But more important than all that? The mission. #WeAreDementiaStrong has been steamrolling with the dementia advocacy mission. Maureen and I have always worked so hard to produce educational content, and we’ve been very blessed that so many organizations have offered us platforms to speak and/or write as guests. 

In the past 18 months, there’ve been some awesome developments:

  • #WeAreDementiaStrong now has 501(c)(3) status, allowing us to receive grants and donations to scale this awesome mission and reach more people.
  • Both #WeAreDementiaStrong and Caregiver Support and Resources, LLC now have new websites that are regularly updated with new informative content to help persons living with dementia and their care partners.
  • We’ve produced a new magazine –  “What To Do After A Dementia Diagnosis” – available in both downloadable PDF and hard-copy formats.
  • We’re launching the new #WeAreDementiaStrong podcast to reach greater audiences in the digital realm.
  • We’re producing new on-demand Continuing Education Credit opportunities with Inspired Memory Care for social workers, nurses, patient advocates and other professionals who serve roles in the continuum of dementia care.

And we’re happy to say, there are even more irons in the fire! More education. More partnerships. More avenues for community outreach. 

#WeAreDementiaStrong Is Here For YOU!

We walk this dementia path together. Maureen, the love of my life, is the absolute best care partner, life-care planner and Patient Advocate anyone can ask for. And we sincerely hope our lived experience – the good, the bad, the funny, the sad and the ugly – helps you in some small way.

We’re honored for the recognition. But there’s so much more work to do – while I still have breath in my lungs and perhaps a few healthy brain cells left to say what needs to be said.

Much love.



Pacemaker Update: ‘I’m In Love With Her and I Feel Fine’

By Brian LeBlanc

I owe you an update! 

If you haven’t seen from social media already, my recent pacemaker procedure went just fine. Of course, Maureen and I had some fears and trepidation heading into it. With my Alzheimer’s, vascular dementia and long history of heart problems, even the most routine of surgeries brought so many risks.

What would dementia have to do with a heart surgery? Well, going under hard-core anesthetics could have completely wiped – or at least severely diminished – what remains of my precious memories and cognitive abilities. Thankfully, they used a twilight sedation to basically knock me into a state of semi-consciousness. The doctor apparently told me, “You’ll be able to hear us, but you won’t feel anything or remember anything.” I joked, “Doc, you know I have Alzheimer’s, right? It’s not going to matter anyways.”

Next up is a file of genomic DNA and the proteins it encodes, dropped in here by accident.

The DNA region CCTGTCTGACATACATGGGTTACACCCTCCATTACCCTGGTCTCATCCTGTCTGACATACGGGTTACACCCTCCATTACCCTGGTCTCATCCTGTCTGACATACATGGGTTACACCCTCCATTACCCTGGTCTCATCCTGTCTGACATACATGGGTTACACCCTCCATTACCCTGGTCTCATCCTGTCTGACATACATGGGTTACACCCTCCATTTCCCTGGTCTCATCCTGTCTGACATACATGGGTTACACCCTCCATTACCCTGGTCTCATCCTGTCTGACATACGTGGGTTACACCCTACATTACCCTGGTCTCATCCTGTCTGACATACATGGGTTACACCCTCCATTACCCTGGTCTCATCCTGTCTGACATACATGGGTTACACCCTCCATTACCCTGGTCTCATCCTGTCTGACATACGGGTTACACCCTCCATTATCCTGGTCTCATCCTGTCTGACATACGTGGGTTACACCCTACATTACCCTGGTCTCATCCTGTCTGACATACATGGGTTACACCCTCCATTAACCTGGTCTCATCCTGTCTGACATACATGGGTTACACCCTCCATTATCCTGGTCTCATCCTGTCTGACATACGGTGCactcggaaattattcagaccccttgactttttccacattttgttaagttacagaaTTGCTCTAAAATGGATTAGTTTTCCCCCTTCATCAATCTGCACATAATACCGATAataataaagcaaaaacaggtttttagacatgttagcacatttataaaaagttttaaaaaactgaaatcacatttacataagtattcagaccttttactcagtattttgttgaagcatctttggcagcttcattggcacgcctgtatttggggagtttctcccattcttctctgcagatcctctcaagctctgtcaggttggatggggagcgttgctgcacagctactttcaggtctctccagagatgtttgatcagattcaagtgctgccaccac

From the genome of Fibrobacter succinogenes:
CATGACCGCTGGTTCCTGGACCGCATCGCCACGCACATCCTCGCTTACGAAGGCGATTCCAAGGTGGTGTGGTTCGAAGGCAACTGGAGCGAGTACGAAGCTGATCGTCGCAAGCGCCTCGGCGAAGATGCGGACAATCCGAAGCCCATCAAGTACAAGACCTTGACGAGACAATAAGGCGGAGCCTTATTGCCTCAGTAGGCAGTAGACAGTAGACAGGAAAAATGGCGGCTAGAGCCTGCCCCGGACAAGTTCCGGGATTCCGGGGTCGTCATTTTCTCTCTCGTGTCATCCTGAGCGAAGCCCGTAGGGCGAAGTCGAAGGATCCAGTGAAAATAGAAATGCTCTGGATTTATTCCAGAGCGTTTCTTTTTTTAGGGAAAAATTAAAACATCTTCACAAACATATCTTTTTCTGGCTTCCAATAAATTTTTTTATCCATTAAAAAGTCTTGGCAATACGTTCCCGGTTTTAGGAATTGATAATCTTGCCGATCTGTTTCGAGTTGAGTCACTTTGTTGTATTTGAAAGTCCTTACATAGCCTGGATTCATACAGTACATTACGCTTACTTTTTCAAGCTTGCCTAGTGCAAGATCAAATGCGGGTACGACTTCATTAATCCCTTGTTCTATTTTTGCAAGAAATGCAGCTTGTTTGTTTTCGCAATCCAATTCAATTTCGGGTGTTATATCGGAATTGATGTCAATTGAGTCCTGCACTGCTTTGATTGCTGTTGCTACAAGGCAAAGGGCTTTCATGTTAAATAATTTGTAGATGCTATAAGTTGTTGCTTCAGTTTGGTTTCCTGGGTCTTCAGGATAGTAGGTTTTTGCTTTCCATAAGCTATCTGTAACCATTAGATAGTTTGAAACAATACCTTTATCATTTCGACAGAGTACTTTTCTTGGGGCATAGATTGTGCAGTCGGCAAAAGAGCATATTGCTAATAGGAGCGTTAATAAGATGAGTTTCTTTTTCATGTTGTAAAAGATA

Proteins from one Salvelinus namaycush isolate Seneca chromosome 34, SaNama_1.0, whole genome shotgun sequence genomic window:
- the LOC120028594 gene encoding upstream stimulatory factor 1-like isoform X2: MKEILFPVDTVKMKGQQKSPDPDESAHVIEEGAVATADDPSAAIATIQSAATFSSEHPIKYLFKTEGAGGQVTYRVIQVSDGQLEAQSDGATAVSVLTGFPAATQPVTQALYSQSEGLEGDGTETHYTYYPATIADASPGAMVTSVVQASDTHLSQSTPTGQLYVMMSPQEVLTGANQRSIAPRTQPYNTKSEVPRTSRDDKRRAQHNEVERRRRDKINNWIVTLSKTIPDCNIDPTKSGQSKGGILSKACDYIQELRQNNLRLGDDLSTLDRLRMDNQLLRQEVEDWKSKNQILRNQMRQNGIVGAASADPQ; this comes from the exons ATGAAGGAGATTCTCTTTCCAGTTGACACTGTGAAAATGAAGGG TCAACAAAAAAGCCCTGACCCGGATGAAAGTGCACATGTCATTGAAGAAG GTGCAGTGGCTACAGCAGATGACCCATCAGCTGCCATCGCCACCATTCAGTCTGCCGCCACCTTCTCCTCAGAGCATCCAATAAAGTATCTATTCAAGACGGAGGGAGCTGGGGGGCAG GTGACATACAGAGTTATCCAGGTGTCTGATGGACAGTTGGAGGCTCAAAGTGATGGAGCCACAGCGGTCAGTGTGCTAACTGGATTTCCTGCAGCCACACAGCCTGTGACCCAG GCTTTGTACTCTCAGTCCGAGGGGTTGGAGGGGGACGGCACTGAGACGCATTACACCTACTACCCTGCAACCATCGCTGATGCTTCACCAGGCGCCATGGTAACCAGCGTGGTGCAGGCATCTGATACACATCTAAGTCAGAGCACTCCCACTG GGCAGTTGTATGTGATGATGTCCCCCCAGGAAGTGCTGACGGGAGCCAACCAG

I’d like to think everyone had a good laugh at that. But in all seriousness, even the twilight sedation could have left my already deteriorating mind in a dreaded fog – indefinitely. 

And then … it was over. So quick! On and off, in and out, like a light. Next thing I knew, I was waking up with Maureen at my side with a little pacemaker in my chest. We were all pleasantly surprised that there were no residual “foggy” effects. We thank our lucky stars, the Lord, whomever for that! 

(I’m told, however, that I was a bit flirty with a couple cute nurses. Me? Brian LeBlanc? No way! Maureen and I just laugh it off as me being silly.) 

I was scheduled to stay overnight for observation, but I was able to go home THAT VERY DAY! Even though Maureen (my wonderful and beautiful life partner/care partner) would’ve been able to stay with me, I was so happy to be able to sleep that night in our own bed. 

So in a nutshell, I’m home and happy and feeling well! Like that Beatles song goes, “I’m in love with her and I feel fine. (𝅗𝅥𝅘𝅥𝅰Do do-do-do do-do do-do-do𝅘𝅥𝅲𝅘𝅥𝅮).” 

Up and ‘Running’ A Few Days Later

Well, not running. But walking. And, believe me, that’s a huge, HUGE, HUGE, HUGE improvement

My heart had left me so weak. My sleeping heart rate had been dropping as low as 24 beats per minute. That’s frighteningly low. While awake, I couldn’t take a normal breath. My breathing was very, very shallow. Even going from the bedroom to the kitchen – maybe 30, 35 feet tops – was exhausting. (And I thought it was bad back when I was 285 pounds!)

As I mentioned previously, this was my fifth heart procedure. Three stents and a triple bypass in recent years had me scared how much more my ticker could take. 

But I already feel great. Maureen and I have been walking a mile a day around our beautiful 55-and-older community right on Tampa Bay! There’s a little loop around the complex, and now we can join our friends and neighbors in walking around it. We jokingly call it the “Senior Olympics track.”

I’m absolutely astonished at medical science. It’s just this itty-bitty disc implanted in my chest with little wires running to my heart. Pacemakers are nothing new. They’re simple. But they’re an absolute miracle. This little thing is SO POWERFUL!

Will it cure or fix my damaged heart? Absolutely not. Will it reverse the effects of my Alzheimer’s disease and vascular dementia by restoring more blood flow to my brain? Nope. Maybe it’ll slow the progression. Probably not too much, if any. 

But it will restore some quality of life. After all, as I preach for our nonprofit #WeAreDementiaStrong and Maureen for Caregiver Support and Resources, we’re all entitled to a life worth living

Special Thanks!

Without Maureen, I would not be here today. That was true years ago. And I’m in awe every day that not only does she help me, but thousands of others as a Board-certified Patient Advocate and life-care planner

Maureen and I are always happy to share my health experiences – living with dementia and other related/unrelated complications – and our lived experience with daily struggles and triumphs. That’s been my call to educate and help others since being diagnosed in 2014, and now with Maureen in the mix we can accomplish SO MUCH MORE! 

But I don’t share for me. And we don’t share for us. We share for YOU! As a result, we’ve gathered so many supporters who’ve offered well-wishes, prayers and support before and after the procedure. Thank you – a million times!

We’d also love to thank Dr. Jeffrey Steinhoff and the wonderful staff at the HCA Florida Heart Institute in Largo, FL. They treated me (and us) so wonderfully.